SHERIFF BRIAN BeGole spoke during the Owosso City Council meeting on Monday, April 1 in his continuing effort to better inform the citizens of Shiawassee County regarding the millage to construct a new county jail that will be on the May 7 ballot. The millage question asks voters to approve a 20-year millage at 1.64 mills, which, if levied in full, would generate an estimated $37,701,453 over 20 years. If the ballot question is approved, property owners would see an annual tax increase of $82 for homes with a state taxable valuation (not SEV) of $50,000, or $164 for homes with a state taxable valuation of $100,000.
(Independent Photo/Karen Mead-Elford)
by Graham Sturgeon, co-editor
Sheriff Brian BeGole has gone to great lengths to be transparent and forthcoming in the lead-up to the May 7 election, when county voters will decide the fate of a ballot proposal that would generate up to $37,701,453 to fund construction of a new county jail. He continues to enthusiastically share the findings of the Michigan Department of Corrections (MDOC) report and jail feasibility study that were conducted in 2018, both of which show that the Shiawassee County Jail is in need of massive updating or replacement; he has spoken at board, council and committee meetings all over the county and made himself available to residents on social media; and he has even opened up the jail for guided tours to anyone interested in seeing for themselves the decrepit facility, which opened in 1963.
The proposed jail would be located on county-owned property on N. Shiawassee Street (State Road) north of Corunna, on land that currently contains the county’s parole/probation/work release building. The new jail would be much larger, at 62,786 square feet compared to 26,000 square feet currently, and the capacity would increase from 132 beds to 224 beds.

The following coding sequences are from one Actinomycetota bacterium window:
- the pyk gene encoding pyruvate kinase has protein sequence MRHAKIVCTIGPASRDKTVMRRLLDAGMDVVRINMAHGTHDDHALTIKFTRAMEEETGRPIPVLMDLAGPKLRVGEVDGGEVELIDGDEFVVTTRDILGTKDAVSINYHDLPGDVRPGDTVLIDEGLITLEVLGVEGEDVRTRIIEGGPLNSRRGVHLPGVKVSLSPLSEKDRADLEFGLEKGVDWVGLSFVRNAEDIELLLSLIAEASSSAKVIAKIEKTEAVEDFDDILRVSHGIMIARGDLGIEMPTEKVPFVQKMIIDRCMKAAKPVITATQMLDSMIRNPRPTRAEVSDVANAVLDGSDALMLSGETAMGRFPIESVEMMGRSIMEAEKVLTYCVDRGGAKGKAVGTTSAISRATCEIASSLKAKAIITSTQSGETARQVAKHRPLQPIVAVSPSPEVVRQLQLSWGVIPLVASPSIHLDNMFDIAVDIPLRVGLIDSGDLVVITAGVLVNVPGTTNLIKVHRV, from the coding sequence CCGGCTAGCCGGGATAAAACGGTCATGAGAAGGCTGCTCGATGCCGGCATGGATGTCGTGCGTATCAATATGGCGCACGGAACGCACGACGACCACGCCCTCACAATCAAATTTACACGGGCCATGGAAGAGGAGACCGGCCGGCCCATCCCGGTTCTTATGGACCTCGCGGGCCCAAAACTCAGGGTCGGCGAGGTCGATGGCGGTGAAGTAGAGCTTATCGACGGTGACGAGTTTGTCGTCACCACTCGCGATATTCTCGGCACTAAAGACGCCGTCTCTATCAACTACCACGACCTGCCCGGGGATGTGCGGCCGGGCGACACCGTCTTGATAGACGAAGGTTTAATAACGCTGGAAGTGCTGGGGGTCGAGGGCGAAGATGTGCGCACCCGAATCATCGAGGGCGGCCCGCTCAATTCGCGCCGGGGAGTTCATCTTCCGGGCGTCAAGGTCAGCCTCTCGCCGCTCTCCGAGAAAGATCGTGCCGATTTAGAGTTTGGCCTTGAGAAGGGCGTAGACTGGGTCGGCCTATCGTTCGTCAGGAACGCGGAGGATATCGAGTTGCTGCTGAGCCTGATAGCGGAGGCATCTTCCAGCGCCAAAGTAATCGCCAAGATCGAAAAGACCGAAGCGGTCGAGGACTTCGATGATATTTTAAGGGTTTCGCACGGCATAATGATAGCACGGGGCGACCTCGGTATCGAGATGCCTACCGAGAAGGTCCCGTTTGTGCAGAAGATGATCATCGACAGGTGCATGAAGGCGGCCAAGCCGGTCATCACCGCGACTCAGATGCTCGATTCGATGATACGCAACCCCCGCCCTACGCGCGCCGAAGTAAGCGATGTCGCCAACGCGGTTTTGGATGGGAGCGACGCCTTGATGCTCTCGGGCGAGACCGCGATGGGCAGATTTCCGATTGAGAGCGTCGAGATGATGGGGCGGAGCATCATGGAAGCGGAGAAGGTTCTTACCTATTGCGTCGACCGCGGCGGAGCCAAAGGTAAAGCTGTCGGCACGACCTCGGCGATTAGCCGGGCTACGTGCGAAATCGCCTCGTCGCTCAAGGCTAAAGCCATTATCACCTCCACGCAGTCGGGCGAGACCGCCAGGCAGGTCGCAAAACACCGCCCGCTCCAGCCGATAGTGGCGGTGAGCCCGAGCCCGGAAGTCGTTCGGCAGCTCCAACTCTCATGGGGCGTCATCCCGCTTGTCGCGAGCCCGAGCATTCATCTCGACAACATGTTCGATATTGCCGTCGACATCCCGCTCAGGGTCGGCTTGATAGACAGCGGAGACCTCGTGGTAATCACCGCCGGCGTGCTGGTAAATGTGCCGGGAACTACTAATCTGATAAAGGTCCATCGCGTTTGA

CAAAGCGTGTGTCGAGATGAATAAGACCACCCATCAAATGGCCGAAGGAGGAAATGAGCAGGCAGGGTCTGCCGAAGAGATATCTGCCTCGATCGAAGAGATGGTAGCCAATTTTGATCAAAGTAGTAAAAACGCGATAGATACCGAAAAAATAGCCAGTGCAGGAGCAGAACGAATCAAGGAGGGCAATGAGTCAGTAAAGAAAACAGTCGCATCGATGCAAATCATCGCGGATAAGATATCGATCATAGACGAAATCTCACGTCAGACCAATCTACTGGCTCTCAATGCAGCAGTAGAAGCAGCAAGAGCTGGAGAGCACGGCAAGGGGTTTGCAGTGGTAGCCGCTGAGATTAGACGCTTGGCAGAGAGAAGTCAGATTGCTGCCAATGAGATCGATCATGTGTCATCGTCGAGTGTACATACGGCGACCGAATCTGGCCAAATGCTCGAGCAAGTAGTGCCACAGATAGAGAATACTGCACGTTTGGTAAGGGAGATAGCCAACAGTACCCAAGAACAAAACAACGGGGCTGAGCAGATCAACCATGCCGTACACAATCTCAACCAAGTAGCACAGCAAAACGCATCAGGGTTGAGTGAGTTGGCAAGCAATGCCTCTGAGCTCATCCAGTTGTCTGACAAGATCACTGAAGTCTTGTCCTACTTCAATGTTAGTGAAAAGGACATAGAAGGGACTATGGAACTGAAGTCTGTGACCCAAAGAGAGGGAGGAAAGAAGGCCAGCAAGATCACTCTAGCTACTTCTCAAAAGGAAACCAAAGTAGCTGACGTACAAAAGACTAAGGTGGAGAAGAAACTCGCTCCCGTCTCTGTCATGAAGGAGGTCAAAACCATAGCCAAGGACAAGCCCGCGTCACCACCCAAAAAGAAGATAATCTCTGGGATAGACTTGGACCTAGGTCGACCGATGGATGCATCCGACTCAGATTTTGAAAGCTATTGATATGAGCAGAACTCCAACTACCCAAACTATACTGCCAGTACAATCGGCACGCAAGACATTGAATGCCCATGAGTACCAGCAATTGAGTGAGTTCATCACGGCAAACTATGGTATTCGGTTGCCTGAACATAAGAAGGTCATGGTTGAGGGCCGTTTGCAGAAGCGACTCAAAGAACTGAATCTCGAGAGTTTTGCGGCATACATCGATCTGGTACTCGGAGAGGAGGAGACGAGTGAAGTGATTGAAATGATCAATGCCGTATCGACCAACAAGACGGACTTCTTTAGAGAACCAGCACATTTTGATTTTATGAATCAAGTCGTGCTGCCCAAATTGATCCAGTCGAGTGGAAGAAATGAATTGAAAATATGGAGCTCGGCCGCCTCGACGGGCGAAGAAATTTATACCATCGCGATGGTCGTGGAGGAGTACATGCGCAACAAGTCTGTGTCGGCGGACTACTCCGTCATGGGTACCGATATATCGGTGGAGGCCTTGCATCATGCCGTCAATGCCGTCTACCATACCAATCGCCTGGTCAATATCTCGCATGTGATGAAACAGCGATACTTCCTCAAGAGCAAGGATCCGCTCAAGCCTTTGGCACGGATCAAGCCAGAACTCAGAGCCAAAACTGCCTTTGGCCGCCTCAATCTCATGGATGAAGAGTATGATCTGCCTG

Prior to presenting the ballot language to the Board of Commissioners on Wednesday, Feb. 6, Sheriff BeGole sat down with The Independent to explain the proposal and highlight some of the unique, forward-thinking programs that will be implemented if the ballot question is approved.
“When we did the jail feasibility study, it was to determine what the county will need over the next 20 to 30 years to meet its demands,” shared Sheriff BeGole. “The total cost of the new jail may seem high to some people, but do we think it will cost us $37 million for the new jail? No, but the last thing we want to do is have to come back and ask for more money.
“This cost includes the demolition of the current jail and the construction of the new jail, with soft construction costs such as soil erosion testing, and we have also factored in inflation, change orders, cost overruns and the increased cost of operating a bigger jail. We have budgeted on the high end to be safe. If it does not cost us the full amount to build the jail, then obviously we would not levy the full amount.”
The jail’s deteriorating conditions result in anywhere from 500 to 700 work orders a year, which cause routine safety issues for jail staff and inmates. The constant repairs require the county’s buildings and grounds department to spend approximately 60 percent of its available man hours correcting reoccurring issues in the jail. The MDOC’s 2018 report cited Shiawassee County for the jail’s unsafe, inhumane conditions, which create liability issues, along with the facility’s inadequate, outdated layout. The MDOC report concluded that a new jail is warranted.